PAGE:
ECSAS 2023 – Turin 26-29 July

11 – Rethinking governmentality: Sovereign agency beyond the state in South Asia

Whilst notions and practices of sovereignty in South Asia have attracted the attention of many a scholar, research has focused almost entirely on the constitution, assertion, legitimation and contestation of state power.

Convenors

Sanjay Srivastava - SOAS University of London, Anthropology and Sociology, London, United Kingdom
Filippo Osella - University of Sussex, Anthropology, Brighton, United Kingdom

Long Abstract

Whilst notions and practices of sovereignty in South Asia have attracted the attention of many a scholar, research has focused almost entirely on the constitution, assertion, legitimation and contestation of state power.  In this panel we move away from a state-centred understandings of sovereignty, to explore instead imaginaries and practices of everyday sovereign agency as the latent or actual deployment of (immanent or transcendent) power over a particular constituency, legitimated by reference to various discursive or social practices. By focusing on expressions of sovereign agency we seek to engage with a heterogenous body of imaginaries and practices through which variously located (human and non-human) social actors—from state and non-state actors, to market forces, religious bodies and deities, or individuals—seek to achieve and legitimise what they want or desire. Moreover, not only we are interested in understanding both the specificities of and overlaps between modalities of sovereign agency, but we also seek to identify novel meanings, values and practices which constitute emergent forms of sovereign action.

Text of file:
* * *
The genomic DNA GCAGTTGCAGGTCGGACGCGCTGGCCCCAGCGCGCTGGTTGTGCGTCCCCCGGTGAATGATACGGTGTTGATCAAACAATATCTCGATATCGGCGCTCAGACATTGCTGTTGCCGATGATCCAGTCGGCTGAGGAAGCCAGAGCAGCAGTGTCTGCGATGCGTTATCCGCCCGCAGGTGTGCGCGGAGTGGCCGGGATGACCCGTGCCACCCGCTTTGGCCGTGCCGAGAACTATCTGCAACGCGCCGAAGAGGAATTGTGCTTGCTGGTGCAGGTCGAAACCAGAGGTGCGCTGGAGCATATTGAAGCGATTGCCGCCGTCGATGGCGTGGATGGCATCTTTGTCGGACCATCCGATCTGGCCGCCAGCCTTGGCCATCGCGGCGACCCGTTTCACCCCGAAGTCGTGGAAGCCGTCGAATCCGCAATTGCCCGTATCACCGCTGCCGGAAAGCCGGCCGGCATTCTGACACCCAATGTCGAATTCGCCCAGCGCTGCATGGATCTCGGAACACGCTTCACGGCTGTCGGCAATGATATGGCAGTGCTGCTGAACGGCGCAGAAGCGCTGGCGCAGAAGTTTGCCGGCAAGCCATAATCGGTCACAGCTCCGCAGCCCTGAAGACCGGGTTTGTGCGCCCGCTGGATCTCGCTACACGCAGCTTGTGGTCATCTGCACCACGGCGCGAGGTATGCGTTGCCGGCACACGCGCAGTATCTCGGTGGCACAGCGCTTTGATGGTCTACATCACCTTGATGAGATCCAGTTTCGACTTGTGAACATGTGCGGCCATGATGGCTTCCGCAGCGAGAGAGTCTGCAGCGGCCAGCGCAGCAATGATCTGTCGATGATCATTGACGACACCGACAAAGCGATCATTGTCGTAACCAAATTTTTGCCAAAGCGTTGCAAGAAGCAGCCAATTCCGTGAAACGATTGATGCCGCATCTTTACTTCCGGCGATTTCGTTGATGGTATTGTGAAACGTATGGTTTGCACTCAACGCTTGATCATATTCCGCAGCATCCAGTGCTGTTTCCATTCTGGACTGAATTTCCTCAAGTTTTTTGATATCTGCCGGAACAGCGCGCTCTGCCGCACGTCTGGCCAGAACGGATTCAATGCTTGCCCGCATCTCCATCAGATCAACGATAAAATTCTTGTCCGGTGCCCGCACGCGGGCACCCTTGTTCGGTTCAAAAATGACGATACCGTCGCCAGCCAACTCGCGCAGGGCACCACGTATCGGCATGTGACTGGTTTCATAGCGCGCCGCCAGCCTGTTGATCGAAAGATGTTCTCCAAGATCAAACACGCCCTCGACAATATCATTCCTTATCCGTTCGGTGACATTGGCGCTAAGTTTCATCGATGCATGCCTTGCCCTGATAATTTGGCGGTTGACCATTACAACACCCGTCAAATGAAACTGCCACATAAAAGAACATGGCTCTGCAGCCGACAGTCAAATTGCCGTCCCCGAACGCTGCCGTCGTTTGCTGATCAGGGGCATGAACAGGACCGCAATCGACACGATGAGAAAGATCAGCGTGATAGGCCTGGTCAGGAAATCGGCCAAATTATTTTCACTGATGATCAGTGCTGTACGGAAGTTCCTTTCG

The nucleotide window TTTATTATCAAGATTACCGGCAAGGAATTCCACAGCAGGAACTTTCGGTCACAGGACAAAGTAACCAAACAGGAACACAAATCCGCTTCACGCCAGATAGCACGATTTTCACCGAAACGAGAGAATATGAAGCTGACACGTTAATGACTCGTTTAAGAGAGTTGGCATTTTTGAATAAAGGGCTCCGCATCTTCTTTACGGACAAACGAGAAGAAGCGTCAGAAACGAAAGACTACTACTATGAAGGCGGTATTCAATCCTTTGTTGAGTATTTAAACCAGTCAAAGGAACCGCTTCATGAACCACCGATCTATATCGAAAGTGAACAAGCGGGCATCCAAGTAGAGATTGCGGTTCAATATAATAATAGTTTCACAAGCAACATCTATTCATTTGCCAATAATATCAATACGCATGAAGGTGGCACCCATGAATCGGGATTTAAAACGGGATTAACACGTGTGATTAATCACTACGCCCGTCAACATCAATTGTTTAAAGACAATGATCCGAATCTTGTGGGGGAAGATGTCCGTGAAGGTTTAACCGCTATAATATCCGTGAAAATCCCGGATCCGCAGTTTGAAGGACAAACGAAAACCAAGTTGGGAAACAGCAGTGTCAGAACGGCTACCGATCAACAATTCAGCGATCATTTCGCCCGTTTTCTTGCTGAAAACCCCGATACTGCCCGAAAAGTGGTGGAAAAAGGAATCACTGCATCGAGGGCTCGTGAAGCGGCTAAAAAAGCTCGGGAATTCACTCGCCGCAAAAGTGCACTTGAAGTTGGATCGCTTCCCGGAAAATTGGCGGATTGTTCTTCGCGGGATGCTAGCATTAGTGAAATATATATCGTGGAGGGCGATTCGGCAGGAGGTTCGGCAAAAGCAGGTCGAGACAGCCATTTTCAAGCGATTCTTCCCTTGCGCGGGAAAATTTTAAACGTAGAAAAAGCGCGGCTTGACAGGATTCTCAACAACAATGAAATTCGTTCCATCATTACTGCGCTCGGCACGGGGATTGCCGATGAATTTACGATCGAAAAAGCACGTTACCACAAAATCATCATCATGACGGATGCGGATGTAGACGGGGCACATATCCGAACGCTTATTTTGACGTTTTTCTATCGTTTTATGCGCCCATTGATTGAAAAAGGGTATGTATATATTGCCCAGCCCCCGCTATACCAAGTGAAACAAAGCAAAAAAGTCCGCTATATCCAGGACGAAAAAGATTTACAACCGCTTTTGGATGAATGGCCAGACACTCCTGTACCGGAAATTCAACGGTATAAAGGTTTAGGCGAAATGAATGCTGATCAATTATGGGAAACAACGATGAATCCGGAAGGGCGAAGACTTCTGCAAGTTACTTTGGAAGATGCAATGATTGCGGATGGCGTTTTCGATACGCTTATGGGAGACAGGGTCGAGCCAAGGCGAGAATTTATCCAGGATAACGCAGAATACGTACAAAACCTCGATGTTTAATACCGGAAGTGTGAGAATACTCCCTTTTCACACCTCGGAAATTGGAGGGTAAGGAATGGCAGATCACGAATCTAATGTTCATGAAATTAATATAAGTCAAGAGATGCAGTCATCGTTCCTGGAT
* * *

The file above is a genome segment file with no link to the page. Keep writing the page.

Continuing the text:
we seek to explore sovereign agency in the context of:

  1. Ritual practices, religious organisations and their infrastructures.
  2. Consultocracies: Global consultancy companies and their influence on state and non-state mechanisms and apparatuses.
  3. Criminality, criminal networks and their modalities of governance.
  4. Subaltern sub-states, such as regional, kinship, professional networks which produce and legitimise modalities of governance.
  5. Elite sub-states, such middle class ‘residents’ welfare associations’, gated communities, market actors and so on, which might work alongside or in antagonism to state sovereignty.